An open-source text-to-image AI has been modified to generate Pokémon-like characters from simple text prompts — meaning you can now create a pocket monster based on your likeness.
The background: Text-to-image AIs are computer programs that generate images based on short text prompts, and they’ve exploded in popularity this year, led by the unveiling of the uber-impressive DALL-E 2 image generator in April 2022.
While there’s currently a waitlist to try DALL-E 2, other text-to-image AIs are free to use right now, including Midjourney, NightCafe Creator, and Stable Diffusion, a program released by London- and Los Altos-based startup Stability AI.
Text-to-Pokémon: Unlike those other text-to-image AIs, Stable Diffusion is open source, meaning the program’s code and training data is freely available online. That gives users the ability not only to generate images with the AI, but to modify the model itself.
Now, machine learning researcher Justin Pinkney has trained the Stable Diffusion AI on a captioned dataset of nearly 1,000 images of Pokémon, creating a version that will create a new Pokémon-like creature based on whatever text prompt you give it.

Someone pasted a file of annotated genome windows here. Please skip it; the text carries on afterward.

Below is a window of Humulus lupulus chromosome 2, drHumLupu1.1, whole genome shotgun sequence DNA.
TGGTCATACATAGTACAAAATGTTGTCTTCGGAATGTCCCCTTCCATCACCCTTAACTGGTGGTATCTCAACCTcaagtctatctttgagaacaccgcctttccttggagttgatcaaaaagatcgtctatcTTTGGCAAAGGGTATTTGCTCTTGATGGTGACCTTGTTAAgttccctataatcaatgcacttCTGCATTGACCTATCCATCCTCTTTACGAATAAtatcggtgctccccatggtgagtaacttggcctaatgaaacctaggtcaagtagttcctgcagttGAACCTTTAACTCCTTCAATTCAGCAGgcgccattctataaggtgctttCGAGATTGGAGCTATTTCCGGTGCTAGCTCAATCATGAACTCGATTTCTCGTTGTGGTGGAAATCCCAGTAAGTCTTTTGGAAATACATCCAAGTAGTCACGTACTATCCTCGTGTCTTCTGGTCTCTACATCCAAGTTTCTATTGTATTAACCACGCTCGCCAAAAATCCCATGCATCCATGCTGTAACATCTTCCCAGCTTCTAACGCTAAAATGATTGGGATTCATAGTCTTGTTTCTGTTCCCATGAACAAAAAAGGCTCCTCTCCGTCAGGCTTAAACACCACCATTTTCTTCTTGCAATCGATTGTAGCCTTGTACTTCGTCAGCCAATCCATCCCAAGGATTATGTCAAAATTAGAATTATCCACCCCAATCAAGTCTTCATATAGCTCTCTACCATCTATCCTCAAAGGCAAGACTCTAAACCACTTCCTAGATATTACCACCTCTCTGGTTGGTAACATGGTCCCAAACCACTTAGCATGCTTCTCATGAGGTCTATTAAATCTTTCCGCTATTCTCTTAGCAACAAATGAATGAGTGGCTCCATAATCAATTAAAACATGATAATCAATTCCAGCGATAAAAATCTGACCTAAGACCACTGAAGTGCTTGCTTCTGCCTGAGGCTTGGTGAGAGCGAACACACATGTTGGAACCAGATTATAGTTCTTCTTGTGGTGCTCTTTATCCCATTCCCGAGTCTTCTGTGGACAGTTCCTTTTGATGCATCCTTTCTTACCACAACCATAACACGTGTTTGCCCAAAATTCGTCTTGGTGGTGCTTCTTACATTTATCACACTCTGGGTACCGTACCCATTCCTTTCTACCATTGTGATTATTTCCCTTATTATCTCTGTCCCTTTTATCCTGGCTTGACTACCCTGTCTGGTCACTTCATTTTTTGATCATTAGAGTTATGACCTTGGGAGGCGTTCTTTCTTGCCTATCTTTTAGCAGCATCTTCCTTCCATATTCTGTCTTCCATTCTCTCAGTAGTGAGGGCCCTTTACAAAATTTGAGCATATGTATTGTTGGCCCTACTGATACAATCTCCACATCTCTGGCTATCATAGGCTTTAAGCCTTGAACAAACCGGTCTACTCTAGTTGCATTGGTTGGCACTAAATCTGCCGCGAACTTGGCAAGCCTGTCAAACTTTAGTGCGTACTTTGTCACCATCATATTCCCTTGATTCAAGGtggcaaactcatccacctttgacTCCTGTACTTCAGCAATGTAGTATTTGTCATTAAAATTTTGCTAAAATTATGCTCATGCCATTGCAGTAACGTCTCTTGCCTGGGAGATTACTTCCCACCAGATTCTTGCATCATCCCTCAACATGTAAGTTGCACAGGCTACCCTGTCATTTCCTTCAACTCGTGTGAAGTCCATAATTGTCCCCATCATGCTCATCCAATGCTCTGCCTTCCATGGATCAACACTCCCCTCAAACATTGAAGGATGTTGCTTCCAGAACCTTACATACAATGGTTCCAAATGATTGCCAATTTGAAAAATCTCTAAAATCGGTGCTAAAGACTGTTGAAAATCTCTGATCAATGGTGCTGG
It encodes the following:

He also released a how-to guide explaining how anyone could fine-tune Stable Diffusion using their own dataset, noting that training the AI took just 6 hours and $10 using a cloud-based GPU.
How it works: Using Pinkey’s Text-to-Pokémon generator is easy: just log in to GitHub and write a brief description of your imagined Pokémon in the “prompt” field. You can opt to receive up to four images for each prompt by changing the “num_outputs” field accordingly.
You can include the names of celebrities in your prompt, or even type in your own name or a short description of yourself to see what you might look like as a Pokémon. (When you’re done having fun there, check out these “old” Pokémon cards generated by DALL-E 2).
The big picture: Had Stability AI decided to keep its source code closed, the fun that Text-to-Pokémon is providing the internet right now likely wouldn’t be possible. However, open sourcing the code for advanced text-to-image AIs could have serious downsides.
People have already figured out how to modify Stable Diffusion’s code to remove its NSFW filter and the watermark that identifies generated images as being made by the AI. Using those mods, they can create illegal NSFW content or deepfakes that aren’t easily identifiable as such.
Ultimately, the landscape around text-to-image AIs is just starting to take shape, but it seems if we want to be able to enjoy harmless diversions like Text-to-Pokémon, we’re going to need to accept some not-so-innocuous mods of Stable Diffusion, too.
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